Psychedelic Harm Reduction at Music Festivals

A piece of art typically associated with psychedelics.

What is the Zendo Project?

The Zendo Project is an organization that attends festivals, music events, and other large gatherings to provide a space for those who are undergoing difficult psychedelic experiences, or trips. Their presence is of high value, as they hold the tools necessary to address these kinds of situations (Flemming, 2016). They provide guidance, safety, and resources that guests need in order to make the most of their experiences by encouraging exploration and open mindedness. Each team member is given training in order to act according to what any given situation presents and are typically paired with each other when helping individual guests. A significant message that their presence conveys is that safe and productive psychedelic experiences are possible without the need for law-enforcement based policies, with their more positive outcomes standing as proof of this idea. They also provide education on drug use so that fewer individuals find themselves making poor decisions as a result of not being exposed to information that could benefit them.

Set and Setting

Two of the most important things to consider before tripping are set and setting. Set refers to being mindful of one’s emotional state, experience with a given substance, and knowing exactly what the substance that is being consumed is; setting refers to the physical environment and one’s familiarity with it. 

The set element rests more on the guests, as they tend to come into festival environments already under the influence. However, they can still learn about any given substance if they speak to a volunteer and ask questions before they take a substance without explicitly revealing their intentions, as to keep themselves and Zendo volunteers out of trouble. Zendo volunteers can also guide guests through their psychedelic experiences through simple means, such as offering to listen or accommodating their needs in whatever way they are able to.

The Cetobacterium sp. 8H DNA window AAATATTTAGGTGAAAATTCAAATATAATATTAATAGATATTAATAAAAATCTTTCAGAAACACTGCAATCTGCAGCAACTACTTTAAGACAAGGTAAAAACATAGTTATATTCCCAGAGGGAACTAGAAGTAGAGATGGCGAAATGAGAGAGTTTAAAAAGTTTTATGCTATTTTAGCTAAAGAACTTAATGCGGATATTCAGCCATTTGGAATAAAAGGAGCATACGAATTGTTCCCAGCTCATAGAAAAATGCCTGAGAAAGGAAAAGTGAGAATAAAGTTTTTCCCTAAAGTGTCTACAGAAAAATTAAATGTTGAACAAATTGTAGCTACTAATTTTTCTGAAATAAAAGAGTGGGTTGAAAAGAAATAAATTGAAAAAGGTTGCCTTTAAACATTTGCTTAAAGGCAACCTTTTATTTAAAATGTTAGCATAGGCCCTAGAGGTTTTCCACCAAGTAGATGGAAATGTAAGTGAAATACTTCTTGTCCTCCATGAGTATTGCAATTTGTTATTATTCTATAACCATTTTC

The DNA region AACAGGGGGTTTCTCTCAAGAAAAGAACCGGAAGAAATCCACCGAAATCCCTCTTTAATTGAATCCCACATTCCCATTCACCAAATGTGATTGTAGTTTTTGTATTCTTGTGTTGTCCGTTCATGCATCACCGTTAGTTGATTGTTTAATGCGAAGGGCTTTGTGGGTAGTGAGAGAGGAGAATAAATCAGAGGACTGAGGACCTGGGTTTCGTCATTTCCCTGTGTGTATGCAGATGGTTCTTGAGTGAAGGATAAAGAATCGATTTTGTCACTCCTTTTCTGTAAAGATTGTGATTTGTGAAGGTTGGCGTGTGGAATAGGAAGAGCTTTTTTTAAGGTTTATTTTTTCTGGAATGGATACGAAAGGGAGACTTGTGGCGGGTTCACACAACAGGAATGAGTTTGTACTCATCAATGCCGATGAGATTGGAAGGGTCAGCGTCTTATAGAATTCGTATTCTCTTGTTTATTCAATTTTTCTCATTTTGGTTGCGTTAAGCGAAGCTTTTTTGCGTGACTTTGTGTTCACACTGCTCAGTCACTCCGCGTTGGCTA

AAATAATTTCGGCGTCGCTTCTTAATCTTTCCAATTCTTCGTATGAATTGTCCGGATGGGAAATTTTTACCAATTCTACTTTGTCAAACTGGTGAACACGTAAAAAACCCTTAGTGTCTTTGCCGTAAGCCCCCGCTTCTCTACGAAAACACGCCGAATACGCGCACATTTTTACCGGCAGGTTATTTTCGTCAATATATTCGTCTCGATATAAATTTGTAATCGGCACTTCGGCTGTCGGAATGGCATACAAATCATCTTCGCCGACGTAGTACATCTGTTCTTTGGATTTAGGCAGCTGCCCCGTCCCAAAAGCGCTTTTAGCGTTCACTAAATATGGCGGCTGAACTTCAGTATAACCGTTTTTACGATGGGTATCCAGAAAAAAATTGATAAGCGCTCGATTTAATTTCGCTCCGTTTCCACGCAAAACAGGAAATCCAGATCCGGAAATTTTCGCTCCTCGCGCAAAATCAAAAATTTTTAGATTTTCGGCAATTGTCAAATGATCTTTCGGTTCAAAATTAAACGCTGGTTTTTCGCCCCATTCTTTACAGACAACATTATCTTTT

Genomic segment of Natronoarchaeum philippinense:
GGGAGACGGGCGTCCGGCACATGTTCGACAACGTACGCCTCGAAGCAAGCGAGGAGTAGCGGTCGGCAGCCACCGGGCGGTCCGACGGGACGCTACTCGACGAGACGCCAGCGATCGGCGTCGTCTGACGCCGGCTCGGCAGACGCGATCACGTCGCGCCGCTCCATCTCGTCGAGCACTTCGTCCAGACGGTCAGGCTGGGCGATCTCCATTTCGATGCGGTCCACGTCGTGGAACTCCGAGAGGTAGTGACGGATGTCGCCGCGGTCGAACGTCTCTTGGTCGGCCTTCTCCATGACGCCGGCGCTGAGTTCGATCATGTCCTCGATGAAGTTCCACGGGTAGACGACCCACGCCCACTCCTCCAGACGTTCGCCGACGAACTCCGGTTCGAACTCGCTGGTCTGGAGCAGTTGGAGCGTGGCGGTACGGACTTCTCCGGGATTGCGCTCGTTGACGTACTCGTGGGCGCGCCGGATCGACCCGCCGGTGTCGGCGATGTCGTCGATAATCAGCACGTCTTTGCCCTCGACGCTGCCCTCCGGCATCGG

People that are tripping at music festivals typically go to the Zendo in order to escape from the high volumes of people and sounds occurring. What they find is a large tent with volunteers ready to help shape the most peaceful environment possible by establishing trust and a quiet space. Additionally, Zendo tents can be up past midnight, ensuring that psychedelic users have wide access to their services that can help them through a large portion of their trip if not the entire thing.

Principles of Psychedelic Harm Reduction

Building a Safe Space As a Zendo volunteer, it’s important to keep the tent and space in shape for every guest coming in and out. This will ensure that every guest is receiving the same kind of support from their immediate environment as they are from their volunteers. Furthermore, it’s important that as a volunteer, you are offering confidentiality to every guest and that you are presenting yourself as a rock (Zendo Maps, 2015).

Being a Good Listener One of the most important things to remember when tending to someone undergoing a psychedelic experience is that you are also a part of what they are going through, so it is critical that you listen, empathize, and be a nondirective source of support. (Janikian, 2019) Be sure to listen or even sit in silence if you need to, as giving any excessive opinions or advice can change a guest’s trip for the worse. Present yourself as an available source for guidance, whether that means actively conversing with the guest or being their rock of silence. Other additional things that can help include making eye contact with them and being personable. Giving guests space or materials that they may need in order to express themselves in art forms can be very useful for them (Zendo Maps, 2015). It is important to mention that a Zendo volunteer and anyone else who finds themselves holding a space for someone undergoing a psychedelic experience should also respect their own boundaries.. In the context of being a Zendo volunteer, this could mean taking a break or requesting that someone take your place. The best way to operate as a volunteer, especially when someone else’s experience is in your hands, is to make sure you are tending to your own needs as well.